Civil and Environmental Engineering Research Story: Carolina Triboni


Carolina Triboni

Civil & Environmental Engineering 

What research did you complete and who did you complete it with?

I completed water resources research with Dr. Jose Vasconcelos through the Civil Engineering Department. Over the span of two years, I assisted with two separate projects. The first project focused on wavefront and air pocket formation in open-channel flow in single-conduit pipes, and how different variables (slope, roughness, discharge) increase or decrease the risk of air entrapment. The second project included the analysis of an idealized stormwater grid system under uniform rainfall, and how different variables (slope, connectivity, roughness, etc.) affect its capability to transport and discharge water. Both studies were simulation-based and focused on proposing ways to mitigate geysering, flash-flood, and failure of stormwater systems.

What motivated you to participate in undergraduate research?

I had been considering graduate school to complement my undergraduate degree, and I wanted to get some research experience ahead of time. I saw undergraduate research as a means to build my network with faculty, peers, and other professionals. Additionally, I knew research would provide me with useful technical and non-technical skills I could implement throughout my education and career.

There seem to be a variety of ways to seek and secure research positions. How did you find this opportunity? Are there resources you found particularly helpful?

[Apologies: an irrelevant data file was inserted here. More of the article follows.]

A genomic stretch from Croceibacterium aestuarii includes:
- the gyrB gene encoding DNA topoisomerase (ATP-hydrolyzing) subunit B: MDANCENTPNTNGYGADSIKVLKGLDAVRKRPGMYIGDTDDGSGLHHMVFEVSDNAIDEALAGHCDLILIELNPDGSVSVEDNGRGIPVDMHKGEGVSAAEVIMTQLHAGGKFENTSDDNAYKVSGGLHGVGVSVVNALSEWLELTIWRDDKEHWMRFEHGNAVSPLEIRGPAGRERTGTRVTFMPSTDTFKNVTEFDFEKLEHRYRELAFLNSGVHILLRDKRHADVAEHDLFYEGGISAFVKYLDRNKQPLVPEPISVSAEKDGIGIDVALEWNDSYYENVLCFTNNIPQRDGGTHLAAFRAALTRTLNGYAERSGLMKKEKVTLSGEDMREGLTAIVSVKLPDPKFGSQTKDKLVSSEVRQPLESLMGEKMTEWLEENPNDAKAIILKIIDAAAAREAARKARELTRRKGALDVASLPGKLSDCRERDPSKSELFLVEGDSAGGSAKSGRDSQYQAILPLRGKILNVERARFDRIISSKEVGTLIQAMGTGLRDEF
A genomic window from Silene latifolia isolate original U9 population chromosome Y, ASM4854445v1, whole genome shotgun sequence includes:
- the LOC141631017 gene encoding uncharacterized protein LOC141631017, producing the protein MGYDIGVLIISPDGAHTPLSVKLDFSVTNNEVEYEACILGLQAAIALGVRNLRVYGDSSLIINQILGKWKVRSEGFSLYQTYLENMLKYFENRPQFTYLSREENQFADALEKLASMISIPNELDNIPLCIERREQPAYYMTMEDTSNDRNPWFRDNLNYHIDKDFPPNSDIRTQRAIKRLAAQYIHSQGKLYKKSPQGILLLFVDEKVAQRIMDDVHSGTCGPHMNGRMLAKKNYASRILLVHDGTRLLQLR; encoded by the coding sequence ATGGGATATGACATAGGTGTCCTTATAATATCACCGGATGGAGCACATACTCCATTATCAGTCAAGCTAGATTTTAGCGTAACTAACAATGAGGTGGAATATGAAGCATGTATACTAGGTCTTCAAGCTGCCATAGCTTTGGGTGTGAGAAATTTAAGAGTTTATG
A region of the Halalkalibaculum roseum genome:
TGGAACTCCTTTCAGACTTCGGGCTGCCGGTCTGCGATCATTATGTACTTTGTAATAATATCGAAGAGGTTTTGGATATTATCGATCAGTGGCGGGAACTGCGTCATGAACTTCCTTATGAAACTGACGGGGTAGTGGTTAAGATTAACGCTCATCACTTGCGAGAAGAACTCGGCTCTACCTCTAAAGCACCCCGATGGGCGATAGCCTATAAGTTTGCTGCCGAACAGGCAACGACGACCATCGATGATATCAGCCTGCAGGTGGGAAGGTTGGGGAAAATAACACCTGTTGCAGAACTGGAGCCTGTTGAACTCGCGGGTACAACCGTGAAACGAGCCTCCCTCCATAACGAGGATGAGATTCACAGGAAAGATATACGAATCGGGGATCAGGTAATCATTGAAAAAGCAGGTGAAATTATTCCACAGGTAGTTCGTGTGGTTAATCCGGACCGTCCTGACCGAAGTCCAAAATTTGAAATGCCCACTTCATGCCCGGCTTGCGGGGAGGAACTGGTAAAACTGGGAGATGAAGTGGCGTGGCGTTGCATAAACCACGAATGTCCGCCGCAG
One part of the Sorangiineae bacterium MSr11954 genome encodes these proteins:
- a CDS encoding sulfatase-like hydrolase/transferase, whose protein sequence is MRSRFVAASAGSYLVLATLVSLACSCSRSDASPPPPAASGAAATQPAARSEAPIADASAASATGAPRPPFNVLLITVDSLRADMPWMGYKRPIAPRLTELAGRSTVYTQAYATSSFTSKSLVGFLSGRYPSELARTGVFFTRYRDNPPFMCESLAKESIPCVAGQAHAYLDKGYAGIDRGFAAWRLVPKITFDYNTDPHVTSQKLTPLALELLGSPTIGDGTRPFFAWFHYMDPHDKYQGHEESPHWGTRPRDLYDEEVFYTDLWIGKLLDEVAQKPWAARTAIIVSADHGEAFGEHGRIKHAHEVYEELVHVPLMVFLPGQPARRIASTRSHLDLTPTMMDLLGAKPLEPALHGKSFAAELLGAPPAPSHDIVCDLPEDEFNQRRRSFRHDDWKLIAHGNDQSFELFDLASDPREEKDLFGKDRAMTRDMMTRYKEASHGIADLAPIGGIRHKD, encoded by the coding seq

I discovered this position after talking to Dr. Vasconcelos in his Intro to Civil Engineering course. After learning I had an interest in undergraduate research, he got me connected with his water resources team. I have found that talking with faculty is extremely helpful in discovering available opportunities, whether it be research or internship positions. If any students are interested, there are currently dozens of research positions open at Auburn University, and talking with the CDCR department or faculty is the first step in getting connected.

Tell us about your research experience. What types of tasks and projects did you engage in? Was there a particular part of the experience you learned the most from?

For both projects, I was responsible for collecting and compiling simulation data. I learned how to use HAST and SWMM tools to model open-channel flow, altering variables such as slope, roughness, connectivity, and discharge. With Dr. Vasconcelos’ guidance, I used Excel to create charts and figures to look for any available trends.

I had the opportunity to help develop a paper based on the findings from our second study (the grid system), which has since been published in the Journal of Hydraulic Engineering. This experience taught me about the complexity of developing and reporting research. For instance, I experienced the thoroughness that goes into a literature review. I also learned that only a portion of a project makes it into a paper—of the 300+ cases we analyzed, only around 30 were relevant to be reported. Simplifying complex results into a coherent analysis taught me the importance of effective communication—a well-made figure is worth a thousand lines in a chart.